Well this wouldn’t be a week of guest posts by mothers if the guilt didn’t creep in somewhere would it? So here we have it. A big dose of mummy guilt from the lovely Kirrily at Sunny Side Up .
I’ve admired this woman since the first day I read her blog. We’d bonded over a loss and the feeling of sitting in a cupboard of grief looking outside at a world busying itself around us.
I feel guilty about feeling guilty
There was once a time when I could feel guilty unabated. That was before I started writing my guilts out on my blog, where people would cajole and tell me it was okay, that they felt like that too sometimes.
Now, I tend to feel guilty in private. I pre-empt the things that I know instinctively should be causing the guilt and do them anyway. It’s inherent, inbuilt. It’s over things like letting my child watch 2 or 3 hours of television some days when, hell… I just can’t contribute any more to her life right now, so CBeeBees/ABC for Kids can be the entertainment for an afternoon. The joy on her face when she’s granted this is something I cannot deny – who am I to say no to something that she loves that much?
Who are “they”? The “they” I kept looking over my shoulder for as a new mum? “They” tell me that TV, for instance, is not good for my child. But they leave out the “okay in moderation” and the “it also won’t make your child grow two heads” part, so for the first two years I went into conniptions any time I just had to give myself a break by way of her watching an age-appropriate show on the telly. I ask you… what is more unhealthy?
I don’t even care who “they” are any more. That stopped when I began to hit my stride as a mum when my little LGBB (Lolly Gobble Bliss Bomb)… if you’re not familiar, it’s a delectable Aussie honey-caramel-coated popcorn-nutty thang) – began to show signs of being a really good sort, well raised, kind, caring… and prove that all the hard yakka, basically, was going to pay off. I could see it in how she conducted herself. I hadn’t broken her with my bouts of banshee-like screaming or letting her watch television. She had blossomed anyway, in spite of my stressed-out antics but also because of them.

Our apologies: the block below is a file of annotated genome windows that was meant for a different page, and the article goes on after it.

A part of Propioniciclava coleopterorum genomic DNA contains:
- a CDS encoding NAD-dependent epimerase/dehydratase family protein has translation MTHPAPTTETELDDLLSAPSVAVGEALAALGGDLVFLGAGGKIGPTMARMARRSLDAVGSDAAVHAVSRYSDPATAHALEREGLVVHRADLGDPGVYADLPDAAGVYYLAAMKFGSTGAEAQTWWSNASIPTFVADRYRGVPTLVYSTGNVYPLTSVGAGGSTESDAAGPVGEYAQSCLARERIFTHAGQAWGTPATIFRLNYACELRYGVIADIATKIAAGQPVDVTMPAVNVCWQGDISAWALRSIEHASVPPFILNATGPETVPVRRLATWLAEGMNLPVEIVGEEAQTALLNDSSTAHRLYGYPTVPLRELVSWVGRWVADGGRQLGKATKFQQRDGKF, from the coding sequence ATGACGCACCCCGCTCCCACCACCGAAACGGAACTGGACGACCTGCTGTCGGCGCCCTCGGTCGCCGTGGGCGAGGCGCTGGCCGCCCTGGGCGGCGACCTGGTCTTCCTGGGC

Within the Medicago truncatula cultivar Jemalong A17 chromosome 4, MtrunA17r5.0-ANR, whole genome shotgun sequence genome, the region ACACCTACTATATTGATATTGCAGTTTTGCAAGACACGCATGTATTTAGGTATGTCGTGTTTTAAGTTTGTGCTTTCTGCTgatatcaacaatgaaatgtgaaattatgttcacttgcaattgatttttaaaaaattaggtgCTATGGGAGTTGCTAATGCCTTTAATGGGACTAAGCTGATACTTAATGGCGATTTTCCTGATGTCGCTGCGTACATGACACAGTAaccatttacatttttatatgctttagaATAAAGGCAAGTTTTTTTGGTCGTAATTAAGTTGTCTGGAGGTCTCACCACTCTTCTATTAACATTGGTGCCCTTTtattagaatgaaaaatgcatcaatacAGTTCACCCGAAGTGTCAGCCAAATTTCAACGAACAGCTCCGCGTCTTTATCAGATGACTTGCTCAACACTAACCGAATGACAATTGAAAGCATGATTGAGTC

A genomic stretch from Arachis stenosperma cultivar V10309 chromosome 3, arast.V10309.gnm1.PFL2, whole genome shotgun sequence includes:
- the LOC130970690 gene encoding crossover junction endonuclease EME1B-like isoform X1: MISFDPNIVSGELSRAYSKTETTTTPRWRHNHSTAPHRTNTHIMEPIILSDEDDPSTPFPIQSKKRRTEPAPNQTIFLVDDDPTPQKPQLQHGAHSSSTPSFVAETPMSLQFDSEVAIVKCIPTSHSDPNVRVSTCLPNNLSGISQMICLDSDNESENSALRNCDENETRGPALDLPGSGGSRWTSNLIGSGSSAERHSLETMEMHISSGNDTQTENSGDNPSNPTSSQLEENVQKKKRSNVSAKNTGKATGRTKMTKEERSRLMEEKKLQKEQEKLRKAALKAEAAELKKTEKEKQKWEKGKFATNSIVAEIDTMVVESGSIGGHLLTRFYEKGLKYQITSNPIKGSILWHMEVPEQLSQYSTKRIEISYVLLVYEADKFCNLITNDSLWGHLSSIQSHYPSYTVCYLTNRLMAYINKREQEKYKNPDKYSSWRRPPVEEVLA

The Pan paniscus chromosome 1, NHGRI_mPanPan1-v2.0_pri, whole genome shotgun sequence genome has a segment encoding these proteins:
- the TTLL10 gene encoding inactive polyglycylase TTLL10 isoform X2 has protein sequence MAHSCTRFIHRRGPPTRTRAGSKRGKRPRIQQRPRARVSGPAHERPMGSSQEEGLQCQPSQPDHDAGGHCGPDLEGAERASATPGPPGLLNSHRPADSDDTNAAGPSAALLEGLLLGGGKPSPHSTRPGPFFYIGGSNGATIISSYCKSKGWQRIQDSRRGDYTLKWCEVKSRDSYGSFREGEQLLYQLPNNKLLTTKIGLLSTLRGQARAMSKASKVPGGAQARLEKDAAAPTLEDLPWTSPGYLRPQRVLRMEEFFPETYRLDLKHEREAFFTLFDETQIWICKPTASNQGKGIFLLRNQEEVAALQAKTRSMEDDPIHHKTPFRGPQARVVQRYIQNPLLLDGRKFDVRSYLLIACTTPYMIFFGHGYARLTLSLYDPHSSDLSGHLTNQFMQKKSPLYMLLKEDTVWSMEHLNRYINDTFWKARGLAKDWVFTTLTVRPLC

Why are we, as a modern day species, so caught up on blaming and shaming (ourselves and/or each other)? Do we ever get that blame-shame pointy finger and turn it on ourselves, shining the light on the parenting things we think are surely too embarrassing to admit to? Are we satisfied being blissfully unaware that every judgement and generalisation we make on another’s lifestyle or way of parenting is detrimental to ALL of us?
You know what I did this evening just before the LGBB’s father was due home? I left her, merrily watching the tv, to duck up to the local shops (literally a 25 second drive, but still far enough to make me bristle with terror that “they” would find out) and buy some wine I felt deserving of today. I had spent the entire day bending to the whim of my five year-old darling, someone who makes my heart utterly SING (without her, I would be truly lost….. read my bio to find out why). We baked gingerbread ponies and we watched an episode of the very respectable BBC show, Lost Gardens together. We played Junior Scrabble. We hugged countless times during the course of the day. She cared less if I was home or not as she sat glued to Mr Maker, and she literally pushed me out the door when I said, “Mummy needs to go to the shop” (I left out the ‘bottle’ part, granted).
I had nothing to feel guilty about today. I brought it on myself. Perhaps once we stop being so hard on ourselves and refrain from judging others, “they” might pale into insignificance as a force in our parenting lives.